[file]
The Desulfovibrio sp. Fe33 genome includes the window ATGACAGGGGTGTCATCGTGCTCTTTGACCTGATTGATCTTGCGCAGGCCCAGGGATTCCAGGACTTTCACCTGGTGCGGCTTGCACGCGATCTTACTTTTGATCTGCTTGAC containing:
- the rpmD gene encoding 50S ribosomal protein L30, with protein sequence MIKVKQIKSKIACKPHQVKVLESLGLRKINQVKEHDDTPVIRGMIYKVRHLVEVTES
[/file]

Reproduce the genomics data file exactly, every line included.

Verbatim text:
The Desulfovibrio sp. Fe33 genome includes the window ATGACAGGGGTGTCATCGTGCTCTTTGACCTGATTGATCTTGCGCAGGCCCAGGGATTCCAGGACTTTCACCTGGTGCGGCTTGCACGCGATCTTACTTTTGATCTGCTTGAC containing:
- the rpmD gene encoding 50S ribosomal protein L30, with protein sequence MIKVKQIKSKIACKPHQVKVLESLGLRKINQVKEHDDTPVIRGMIYKVRHLVEVTES